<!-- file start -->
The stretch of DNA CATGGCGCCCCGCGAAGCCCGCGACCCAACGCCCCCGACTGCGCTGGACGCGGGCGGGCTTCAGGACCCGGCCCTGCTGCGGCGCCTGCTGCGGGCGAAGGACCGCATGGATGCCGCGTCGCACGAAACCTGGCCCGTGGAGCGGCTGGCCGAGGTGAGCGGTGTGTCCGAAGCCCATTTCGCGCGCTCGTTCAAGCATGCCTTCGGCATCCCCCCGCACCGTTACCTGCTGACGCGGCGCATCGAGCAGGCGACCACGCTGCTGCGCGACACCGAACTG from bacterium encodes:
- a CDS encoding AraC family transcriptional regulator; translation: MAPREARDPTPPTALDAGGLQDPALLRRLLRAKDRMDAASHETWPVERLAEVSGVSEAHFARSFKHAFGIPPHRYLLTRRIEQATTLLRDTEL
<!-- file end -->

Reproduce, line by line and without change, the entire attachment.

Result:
The stretch of DNA CATGGCGCCCCGCGAAGCCCGCGACCCAACGCCCCCGACTGCGCTGGACGCGGGCGGGCTTCAGGACCCGGCCCTGCTGCGGCGCCTGCTGCGGGCGAAGGACCGCATGGATGCCGCGTCGCACGAAACCTGGCCCGTGGAGCGGCTGGCCGAGGTGAGCGGTGTGTCCGAAGCCCATTTCGCGCGCTCGTTCAAGCATGCCTTCGGCATCCCCCCGCACCGTTACCTGCTGACGCGGCGCATCGAGCAGGCGACCACGCTGCTGCGCGACACCGAACTG from bacterium encodes:
- a CDS encoding AraC family transcriptional regulator; translation: MAPREARDPTPPTALDAGGLQDPALLRRLLRAKDRMDAASHETWPVERLAEVSGVSEAHFARSFKHAFGIPPHRYLLTRRIEQATTLLRDTEL